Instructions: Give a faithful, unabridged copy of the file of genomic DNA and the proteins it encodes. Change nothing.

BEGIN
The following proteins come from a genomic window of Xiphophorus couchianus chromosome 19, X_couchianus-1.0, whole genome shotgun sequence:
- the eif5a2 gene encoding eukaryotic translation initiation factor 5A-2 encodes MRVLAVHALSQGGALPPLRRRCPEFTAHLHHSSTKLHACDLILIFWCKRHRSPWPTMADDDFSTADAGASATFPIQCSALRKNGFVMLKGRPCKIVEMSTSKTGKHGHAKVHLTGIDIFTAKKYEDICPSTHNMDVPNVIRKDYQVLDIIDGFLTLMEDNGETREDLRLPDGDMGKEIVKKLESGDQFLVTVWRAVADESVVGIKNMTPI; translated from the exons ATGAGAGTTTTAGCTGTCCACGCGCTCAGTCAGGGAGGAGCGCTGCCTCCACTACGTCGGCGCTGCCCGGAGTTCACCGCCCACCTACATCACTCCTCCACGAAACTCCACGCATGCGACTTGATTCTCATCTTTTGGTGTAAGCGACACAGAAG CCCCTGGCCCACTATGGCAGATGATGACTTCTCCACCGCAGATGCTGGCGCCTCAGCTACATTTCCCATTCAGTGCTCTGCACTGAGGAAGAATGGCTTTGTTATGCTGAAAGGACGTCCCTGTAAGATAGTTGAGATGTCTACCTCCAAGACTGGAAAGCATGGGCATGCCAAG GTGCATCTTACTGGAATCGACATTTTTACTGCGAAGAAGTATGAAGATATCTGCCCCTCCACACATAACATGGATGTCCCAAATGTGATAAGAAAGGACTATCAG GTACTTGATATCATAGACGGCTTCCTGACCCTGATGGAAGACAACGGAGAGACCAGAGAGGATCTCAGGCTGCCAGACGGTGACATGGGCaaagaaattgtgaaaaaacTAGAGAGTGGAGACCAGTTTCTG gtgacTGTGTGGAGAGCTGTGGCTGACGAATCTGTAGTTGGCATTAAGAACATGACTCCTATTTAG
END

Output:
The following proteins come from a genomic window of Xiphophorus couchianus chromosome 19, X_couchianus-1.0, whole genome shotgun sequence:
- the eif5a2 gene encoding eukaryotic translation initiation factor 5A-2 encodes MRVLAVHALSQGGALPPLRRRCPEFTAHLHHSSTKLHACDLILIFWCKRHRSPWPTMADDDFSTADAGASATFPIQCSALRKNGFVMLKGRPCKIVEMSTSKTGKHGHAKVHLTGIDIFTAKKYEDICPSTHNMDVPNVIRKDYQVLDIIDGFLTLMEDNGETREDLRLPDGDMGKEIVKKLESGDQFLVTVWRAVADESVVGIKNMTPI; translated from the exons ATGAGAGTTTTAGCTGTCCACGCGCTCAGTCAGGGAGGAGCGCTGCCTCCACTACGTCGGCGCTGCCCGGAGTTCACCGCCCACCTACATCACTCCTCCACGAAACTCCACGCATGCGACTTGATTCTCATCTTTTGGTGTAAGCGACACAGAAG CCCCTGGCCCACTATGGCAGATGATGACTTCTCCACCGCAGATGCTGGCGCCTCAGCTACATTTCCCATTCAGTGCTCTGCACTGAGGAAGAATGGCTTTGTTATGCTGAAAGGACGTCCCTGTAAGATAGTTGAGATGTCTACCTCCAAGACTGGAAAGCATGGGCATGCCAAG GTGCATCTTACTGGAATCGACATTTTTACTGCGAAGAAGTATGAAGATATCTGCCCCTCCACACATAACATGGATGTCCCAAATGTGATAAGAAAGGACTATCAG GTACTTGATATCATAGACGGCTTCCTGACCCTGATGGAAGACAACGGAGAGACCAGAGAGGATCTCAGGCTGCCAGACGGTGACATGGGCaaagaaattgtgaaaaaacTAGAGAGTGGAGACCAGTTTCTG gtgacTGTGTGGAGAGCTGTGGCTGACGAATCTGTAGTTGGCATTAAGAACATGACTCCTATTTAG